“Are we going to *DO* anything today?!?”
My answer is usually along the lines of,
“I thought we’d do some math.”
As many geometry topics approach us in Math 8, and exponential growth is on the Algebra horizon, the topic of fractals is timely, novel, and welcomed by students, despite their desire to “not do anything”… 🙂
On Day 1, I present the concept of fractal through a “classic” Discovery Education 3-minute video featuring Clifford Pickover. (P.S. You should follow him on Twitter – he tweets the neatest, nerdiest stuff!) Here is another video to introduce the concept of fractals.
Next, I show this video, which features my trip to MOMATH (The Museum of Mathematics) in New York City, and my obsession with the digital fractal exhibit. Yes folks, there were young children in line behind me as I hogged the screen to capture these fun video clips for my students. Totally worth it.
To help students visualize the meaning of “self similarity”, I show about 30 seconds of this video. Trust me, that’s plenty, or everyone gets dizzy!
I think understanding how fractals are built happens best when students draw them by hand. I show this ambitious video before students make their very own Sierpinskis.
Finally, I distribute rulers and this template from the Fractal Foundation website. Students connect midpoints of “right-side-up” triangles, and we explore the growth pattern, deciding the number of new “right-side-up” triangles at each iteration does NOT model a linear pattern. Exponential it is!
As students begin to sketch their fractals, a sort of therapeutic hush falls on the room. Even though they’re starting to understand that, the more midpoints they connect, the more work they’re creating for themselves for the next iteration, they seem to enjoy it anyway. Pandora Christmas music fills the space, and I start commissioning students for their fractals so I can build a “tree” on my wall. 27 fractals will do!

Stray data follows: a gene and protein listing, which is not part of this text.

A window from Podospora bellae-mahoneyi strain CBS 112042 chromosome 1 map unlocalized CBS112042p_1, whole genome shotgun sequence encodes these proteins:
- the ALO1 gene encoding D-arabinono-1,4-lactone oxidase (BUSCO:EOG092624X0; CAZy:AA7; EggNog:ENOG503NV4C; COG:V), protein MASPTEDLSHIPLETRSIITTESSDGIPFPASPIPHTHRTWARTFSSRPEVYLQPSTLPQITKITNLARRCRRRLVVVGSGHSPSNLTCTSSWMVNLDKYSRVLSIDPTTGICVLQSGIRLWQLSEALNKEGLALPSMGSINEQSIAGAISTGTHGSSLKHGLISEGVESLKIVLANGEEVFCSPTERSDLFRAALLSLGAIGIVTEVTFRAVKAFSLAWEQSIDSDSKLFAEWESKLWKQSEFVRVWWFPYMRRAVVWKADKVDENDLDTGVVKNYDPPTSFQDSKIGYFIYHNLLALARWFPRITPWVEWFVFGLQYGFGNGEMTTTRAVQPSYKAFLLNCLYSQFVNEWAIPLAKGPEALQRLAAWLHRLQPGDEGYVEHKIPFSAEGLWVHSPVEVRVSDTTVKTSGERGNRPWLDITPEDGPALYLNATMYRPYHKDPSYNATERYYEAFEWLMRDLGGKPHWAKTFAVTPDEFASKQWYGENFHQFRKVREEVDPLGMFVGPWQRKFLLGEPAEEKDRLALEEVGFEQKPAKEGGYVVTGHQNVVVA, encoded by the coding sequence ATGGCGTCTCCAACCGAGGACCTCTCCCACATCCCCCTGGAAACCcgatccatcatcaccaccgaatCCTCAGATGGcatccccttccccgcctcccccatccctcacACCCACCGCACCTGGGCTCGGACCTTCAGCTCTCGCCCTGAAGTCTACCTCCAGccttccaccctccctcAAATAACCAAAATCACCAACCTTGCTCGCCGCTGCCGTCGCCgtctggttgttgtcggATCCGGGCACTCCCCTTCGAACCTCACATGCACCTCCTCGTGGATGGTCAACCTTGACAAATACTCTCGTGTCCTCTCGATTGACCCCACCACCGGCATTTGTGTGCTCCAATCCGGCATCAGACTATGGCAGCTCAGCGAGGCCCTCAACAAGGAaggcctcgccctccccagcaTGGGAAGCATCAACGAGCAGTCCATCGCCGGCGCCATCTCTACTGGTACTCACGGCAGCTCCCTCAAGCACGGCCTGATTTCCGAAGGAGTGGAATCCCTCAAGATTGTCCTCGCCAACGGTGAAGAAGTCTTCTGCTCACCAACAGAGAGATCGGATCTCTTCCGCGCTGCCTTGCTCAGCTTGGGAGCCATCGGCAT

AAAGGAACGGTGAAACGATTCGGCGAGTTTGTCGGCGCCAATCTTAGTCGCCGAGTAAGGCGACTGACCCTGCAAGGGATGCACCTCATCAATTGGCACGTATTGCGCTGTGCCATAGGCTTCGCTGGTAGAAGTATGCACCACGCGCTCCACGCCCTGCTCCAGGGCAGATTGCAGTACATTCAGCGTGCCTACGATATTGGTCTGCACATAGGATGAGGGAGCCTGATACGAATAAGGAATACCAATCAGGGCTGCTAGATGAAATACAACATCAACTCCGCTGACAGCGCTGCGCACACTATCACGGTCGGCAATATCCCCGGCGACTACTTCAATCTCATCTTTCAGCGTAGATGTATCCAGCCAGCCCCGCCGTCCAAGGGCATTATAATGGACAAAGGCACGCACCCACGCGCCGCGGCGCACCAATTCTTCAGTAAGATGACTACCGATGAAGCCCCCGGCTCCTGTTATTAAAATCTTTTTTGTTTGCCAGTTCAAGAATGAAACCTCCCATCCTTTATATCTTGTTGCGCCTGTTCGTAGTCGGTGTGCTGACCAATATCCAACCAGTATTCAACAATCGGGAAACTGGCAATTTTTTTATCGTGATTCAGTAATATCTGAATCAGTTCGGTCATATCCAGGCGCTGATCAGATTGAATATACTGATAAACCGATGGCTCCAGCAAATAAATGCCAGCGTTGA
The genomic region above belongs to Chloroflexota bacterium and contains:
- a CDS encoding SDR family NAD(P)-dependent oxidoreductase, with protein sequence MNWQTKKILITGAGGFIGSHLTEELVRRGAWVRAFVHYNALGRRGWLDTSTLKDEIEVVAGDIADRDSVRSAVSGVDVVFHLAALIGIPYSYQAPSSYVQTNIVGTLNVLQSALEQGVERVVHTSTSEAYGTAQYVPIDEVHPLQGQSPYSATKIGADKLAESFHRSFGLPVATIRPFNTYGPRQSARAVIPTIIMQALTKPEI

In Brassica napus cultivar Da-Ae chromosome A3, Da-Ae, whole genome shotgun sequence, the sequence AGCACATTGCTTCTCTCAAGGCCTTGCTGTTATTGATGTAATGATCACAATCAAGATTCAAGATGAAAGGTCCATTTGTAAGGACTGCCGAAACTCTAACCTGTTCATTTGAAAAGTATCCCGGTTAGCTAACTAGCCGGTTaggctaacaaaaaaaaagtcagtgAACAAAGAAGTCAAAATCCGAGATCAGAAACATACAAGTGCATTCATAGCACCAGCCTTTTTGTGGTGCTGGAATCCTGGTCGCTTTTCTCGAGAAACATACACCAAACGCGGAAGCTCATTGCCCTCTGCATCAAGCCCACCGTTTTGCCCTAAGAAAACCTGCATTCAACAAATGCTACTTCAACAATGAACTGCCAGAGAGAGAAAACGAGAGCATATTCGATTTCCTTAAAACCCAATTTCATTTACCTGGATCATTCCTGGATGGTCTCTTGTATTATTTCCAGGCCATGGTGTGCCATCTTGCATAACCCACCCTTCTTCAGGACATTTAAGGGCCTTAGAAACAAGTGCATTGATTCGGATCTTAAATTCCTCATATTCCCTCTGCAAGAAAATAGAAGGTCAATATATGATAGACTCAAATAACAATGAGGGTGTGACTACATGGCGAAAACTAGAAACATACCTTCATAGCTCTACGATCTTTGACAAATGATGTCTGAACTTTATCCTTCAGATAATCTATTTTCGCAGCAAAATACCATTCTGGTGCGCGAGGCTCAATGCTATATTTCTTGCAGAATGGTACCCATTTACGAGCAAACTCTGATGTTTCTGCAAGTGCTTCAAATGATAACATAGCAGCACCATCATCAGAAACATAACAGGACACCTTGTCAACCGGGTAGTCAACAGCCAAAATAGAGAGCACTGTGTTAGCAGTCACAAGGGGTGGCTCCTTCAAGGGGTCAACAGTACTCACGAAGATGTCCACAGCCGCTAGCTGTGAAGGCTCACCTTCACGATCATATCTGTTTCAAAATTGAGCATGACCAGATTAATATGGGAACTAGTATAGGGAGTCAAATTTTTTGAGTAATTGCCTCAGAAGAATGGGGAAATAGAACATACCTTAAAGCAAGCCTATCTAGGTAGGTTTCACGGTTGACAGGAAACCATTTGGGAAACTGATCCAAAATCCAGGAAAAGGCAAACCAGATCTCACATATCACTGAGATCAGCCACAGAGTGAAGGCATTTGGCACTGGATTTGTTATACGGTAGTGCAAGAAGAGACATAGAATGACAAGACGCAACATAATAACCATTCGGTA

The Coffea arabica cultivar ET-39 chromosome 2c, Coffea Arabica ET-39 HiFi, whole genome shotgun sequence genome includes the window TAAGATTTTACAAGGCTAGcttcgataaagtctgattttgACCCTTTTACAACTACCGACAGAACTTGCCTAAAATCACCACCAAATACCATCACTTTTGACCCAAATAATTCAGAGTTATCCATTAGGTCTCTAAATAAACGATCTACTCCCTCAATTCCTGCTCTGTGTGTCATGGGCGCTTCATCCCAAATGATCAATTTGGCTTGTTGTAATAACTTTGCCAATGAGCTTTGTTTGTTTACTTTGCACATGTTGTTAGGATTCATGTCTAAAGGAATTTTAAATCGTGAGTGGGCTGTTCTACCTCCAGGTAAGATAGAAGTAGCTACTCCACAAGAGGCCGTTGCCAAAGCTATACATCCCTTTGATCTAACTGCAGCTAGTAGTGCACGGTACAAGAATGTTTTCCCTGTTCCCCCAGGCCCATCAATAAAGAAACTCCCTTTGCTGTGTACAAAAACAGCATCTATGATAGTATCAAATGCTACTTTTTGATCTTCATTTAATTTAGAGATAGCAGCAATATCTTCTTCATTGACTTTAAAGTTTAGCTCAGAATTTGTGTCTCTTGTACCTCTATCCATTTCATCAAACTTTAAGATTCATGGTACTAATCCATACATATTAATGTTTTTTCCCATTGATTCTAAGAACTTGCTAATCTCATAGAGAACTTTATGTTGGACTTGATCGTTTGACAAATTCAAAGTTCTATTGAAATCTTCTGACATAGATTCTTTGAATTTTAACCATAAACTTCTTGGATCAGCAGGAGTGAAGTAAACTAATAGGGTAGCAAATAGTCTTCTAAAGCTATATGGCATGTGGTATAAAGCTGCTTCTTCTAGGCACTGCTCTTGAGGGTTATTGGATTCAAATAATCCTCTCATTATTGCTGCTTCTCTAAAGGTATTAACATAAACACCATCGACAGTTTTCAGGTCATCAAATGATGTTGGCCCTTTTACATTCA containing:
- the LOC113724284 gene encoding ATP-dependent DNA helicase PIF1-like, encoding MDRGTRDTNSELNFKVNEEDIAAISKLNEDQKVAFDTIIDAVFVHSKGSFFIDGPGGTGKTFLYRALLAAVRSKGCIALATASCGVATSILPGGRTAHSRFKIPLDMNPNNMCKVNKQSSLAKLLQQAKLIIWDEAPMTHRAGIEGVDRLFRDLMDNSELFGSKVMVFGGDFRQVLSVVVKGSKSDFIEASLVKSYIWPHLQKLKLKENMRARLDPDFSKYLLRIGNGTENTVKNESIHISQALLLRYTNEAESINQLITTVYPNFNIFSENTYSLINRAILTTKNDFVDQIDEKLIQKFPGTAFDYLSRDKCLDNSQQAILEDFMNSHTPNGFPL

Many students beg to take their 2D fractals home, and return the next day with some pretty impressive and intricate additions to our classroom wall-tree.
Now that we understand the growth patterns and structures of creating a Sierpinski Triangle fractal, we move on to 3D pop-out cards, which double as a great gift for Grandma! Directions can be found on the Fractal Foundation website. This year, students asked me to create a video so they could practice over break, since the first 3D fractal often comes with a few whoops moments. The more fractal cards you make, the nicer they turn out!
Voila – we’ve created memories that will set the stage for similarity and exponential growth in 2016!